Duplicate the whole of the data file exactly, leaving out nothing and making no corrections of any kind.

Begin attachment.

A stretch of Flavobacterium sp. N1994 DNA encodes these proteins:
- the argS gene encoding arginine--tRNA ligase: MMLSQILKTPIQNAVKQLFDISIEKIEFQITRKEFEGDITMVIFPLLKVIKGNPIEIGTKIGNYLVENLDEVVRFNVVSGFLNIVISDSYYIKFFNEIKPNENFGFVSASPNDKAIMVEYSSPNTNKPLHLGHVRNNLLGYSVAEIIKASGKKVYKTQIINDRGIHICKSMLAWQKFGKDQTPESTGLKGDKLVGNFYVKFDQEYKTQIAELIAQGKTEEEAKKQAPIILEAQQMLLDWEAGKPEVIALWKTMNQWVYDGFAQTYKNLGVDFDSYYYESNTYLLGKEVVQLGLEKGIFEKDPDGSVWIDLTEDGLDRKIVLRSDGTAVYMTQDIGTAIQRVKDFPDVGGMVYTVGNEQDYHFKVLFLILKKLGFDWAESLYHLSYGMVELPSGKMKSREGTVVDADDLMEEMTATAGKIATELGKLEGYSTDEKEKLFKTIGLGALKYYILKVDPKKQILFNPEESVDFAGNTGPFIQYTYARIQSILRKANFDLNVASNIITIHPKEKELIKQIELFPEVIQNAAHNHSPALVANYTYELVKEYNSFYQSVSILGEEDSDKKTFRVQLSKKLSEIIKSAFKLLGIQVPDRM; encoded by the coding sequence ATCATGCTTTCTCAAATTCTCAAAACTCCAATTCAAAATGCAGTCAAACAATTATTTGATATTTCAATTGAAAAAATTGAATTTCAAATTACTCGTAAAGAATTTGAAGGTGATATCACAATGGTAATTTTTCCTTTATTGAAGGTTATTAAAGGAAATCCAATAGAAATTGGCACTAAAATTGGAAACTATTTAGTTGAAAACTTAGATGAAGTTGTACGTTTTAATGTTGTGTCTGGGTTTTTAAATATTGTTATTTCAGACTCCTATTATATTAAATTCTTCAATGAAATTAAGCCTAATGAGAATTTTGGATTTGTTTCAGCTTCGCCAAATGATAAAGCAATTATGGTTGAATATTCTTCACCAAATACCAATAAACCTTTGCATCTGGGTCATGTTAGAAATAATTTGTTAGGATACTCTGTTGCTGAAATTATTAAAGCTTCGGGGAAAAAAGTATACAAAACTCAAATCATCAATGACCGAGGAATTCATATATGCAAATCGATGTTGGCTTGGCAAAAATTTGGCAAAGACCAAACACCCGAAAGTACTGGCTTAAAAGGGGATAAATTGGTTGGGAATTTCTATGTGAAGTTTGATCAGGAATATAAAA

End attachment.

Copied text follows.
A stretch of Flavobacterium sp. N1994 DNA encodes these proteins:
- the argS gene encoding arginine--tRNA ligase: MMLSQILKTPIQNAVKQLFDISIEKIEFQITRKEFEGDITMVIFPLLKVIKGNPIEIGTKIGNYLVENLDEVVRFNVVSGFLNIVISDSYYIKFFNEIKPNENFGFVSASPNDKAIMVEYSSPNTNKPLHLGHVRNNLLGYSVAEIIKASGKKVYKTQIINDRGIHICKSMLAWQKFGKDQTPESTGLKGDKLVGNFYVKFDQEYKTQIAELIAQGKTEEEAKKQAPIILEAQQMLLDWEAGKPEVIALWKTMNQWVYDGFAQTYKNLGVDFDSYYYESNTYLLGKEVVQLGLEKGIFEKDPDGSVWIDLTEDGLDRKIVLRSDGTAVYMTQDIGTAIQRVKDFPDVGGMVYTVGNEQDYHFKVLFLILKKLGFDWAESLYHLSYGMVELPSGKMKSREGTVVDADDLMEEMTATAGKIATELGKLEGYSTDEKEKLFKTIGLGALKYYILKVDPKKQILFNPEESVDFAGNTGPFIQYTYARIQSILRKANFDLNVASNIITIHPKEKELIKQIELFPEVIQNAAHNHSPALVANYTYELVKEYNSFYQSVSILGEEDSDKKTFRVQLSKKLSEIIKSAFKLLGIQVPDRM; encoded by the coding sequence ATCATGCTTTCTCAAATTCTCAAAACTCCAATTCAAAATGCAGTCAAACAATTATTTGATATTTCAATTGAAAAAATTGAATTTCAAATTACTCGTAAAGAATTTGAAGGTGATATCACAATGGTAATTTTTCCTTTATTGAAGGTTATTAAAGGAAATCCAATAGAAATTGGCACTAAAATTGGAAACTATTTAGTTGAAAACTTAGATGAAGTTGTACGTTTTAATGTTGTGTCTGGGTTTTTAAATATTGTTATTTCAGACTCCTATTATATTAAATTCTTCAATGAAATTAAGCCTAATGAGAATTTTGGATTTGTTTCAGCTTCGCCAAATGATAAAGCAATTATGGTTGAATATTCTTCACCAAATACCAATAAACCTTTGCATCTGGGTCATGTTAGAAATAATTTGTTAGGATACTCTGTTGCTGAAATTATTAAAGCTTCGGGGAAAAAAGTATACAAAACTCAAATCATCAATGACCGAGGAATTCATATATGCAAATCGATGTTGGCTTGGCAAAAATTTGGCAAAGACCAAACACCCGAAAGTACTGGCTTAAAAGGGGATAAATTGGTTGGGAATTTCTATGTGAAGTTTGATCAGGAATATAAAA